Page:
The Ankh (aka the crux aitsata, or the ‘ansate’ or ‘handled cross’) was sacred to the ancient Egyptians (this is actually the land of Ancient Kemet – “the land of the blacks” – which the Greeks later renamed Egypt) and is known as the original cross. This symbol stands for life or living, and forms part of the Egyptian words such as ‘health’ and ‘happiness.’ (This is why it’s often referred to as the Key of Life which would unlock the gates of death, aka the cross of life.) It is linked with the Egyptian God Osiris and the Goddess Isis (the eternal mother and High Priestess who carries the Ankh in Her hand).
Kings and Pharoahs are also oftentimes shown with an Ankh to distinguish them from “mere mortals.” The loop of the Ankh (which represents the womb, the feminine discipline) is considered to be the feminine, and the “T” shape is considered to be the masculine (the masculine discipline or the Penis). Together, these symbols create life and reflect a continued existence. It is sometimes called the Key of the Nile (the river that provided water for Egypt to survive – the Ankh is often associated with water, air, and the sun rising over the horizon) which further reinforces the image of fertility and reproduction.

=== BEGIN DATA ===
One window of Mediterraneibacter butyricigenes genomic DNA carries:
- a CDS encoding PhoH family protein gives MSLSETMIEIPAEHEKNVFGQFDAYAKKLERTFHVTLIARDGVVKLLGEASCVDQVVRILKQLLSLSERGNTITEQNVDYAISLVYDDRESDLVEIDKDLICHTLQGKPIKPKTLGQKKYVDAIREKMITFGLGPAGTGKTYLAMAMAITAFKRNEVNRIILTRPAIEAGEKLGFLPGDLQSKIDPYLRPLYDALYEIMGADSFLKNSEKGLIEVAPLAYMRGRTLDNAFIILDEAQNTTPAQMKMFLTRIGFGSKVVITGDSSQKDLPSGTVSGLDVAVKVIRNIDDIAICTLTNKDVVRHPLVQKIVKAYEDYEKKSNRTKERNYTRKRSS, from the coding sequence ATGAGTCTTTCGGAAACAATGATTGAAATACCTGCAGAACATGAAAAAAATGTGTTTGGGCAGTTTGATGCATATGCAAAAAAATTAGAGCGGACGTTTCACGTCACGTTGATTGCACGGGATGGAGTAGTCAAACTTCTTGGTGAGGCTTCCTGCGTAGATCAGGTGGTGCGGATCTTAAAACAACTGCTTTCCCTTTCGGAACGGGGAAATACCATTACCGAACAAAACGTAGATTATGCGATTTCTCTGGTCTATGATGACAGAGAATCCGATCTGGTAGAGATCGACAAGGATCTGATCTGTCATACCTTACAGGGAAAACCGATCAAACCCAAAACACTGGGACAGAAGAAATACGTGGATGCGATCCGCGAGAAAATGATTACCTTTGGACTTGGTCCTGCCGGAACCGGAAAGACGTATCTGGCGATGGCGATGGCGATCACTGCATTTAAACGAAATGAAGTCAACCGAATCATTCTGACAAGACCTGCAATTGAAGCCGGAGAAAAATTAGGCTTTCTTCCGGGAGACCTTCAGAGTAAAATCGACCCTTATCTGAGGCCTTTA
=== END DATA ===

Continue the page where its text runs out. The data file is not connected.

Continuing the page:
Of course, the Ankh can be further taken to symbolize the power to give and sustain life. With its deep Egyptian roots, it is no wonder that it is widely used within the Christian Coptic Orthodox Church Of Egypt.
Today the Ankh is usually worn as an amulet (a protector, or something which is considered to bring good luck to the wearer – coming from the Latin word ‘amuletum’ which is defined as a ‘means of defence’) to extend the life of the living here on Earth. It is believed that the Ankh will bestow immortality on anyone who possesses it. It is believed that life energy emanating from the Ankh can be absorbed by anyone within a certain proximity. An Ankh serves as an antenna or conduit for the divine power of life that permeates the universe. The amulet also provides the wearer with protection from the evil forces of decay and degeneration. Many people are also buried with the Ankh in order to ensure their ‘life to come’ in the afterworld.
About The Author
Reverend Brenda Hoffman, is ordained by the Unitarian Life Church, and has been delivering holistic health and wellness advice for over 7 years since receiving a BA in psychology. As a home-based professional and mother of 1, she operates a holistic wellness network. She invites you over to http://www.yourhealthyfamilyhome.com/ to learn how to improve you and your family’s health.
- How big are ancient Egyptian ankhs (wiki.answers.com)
- How do you know? (taslookingglass.wordpress.com)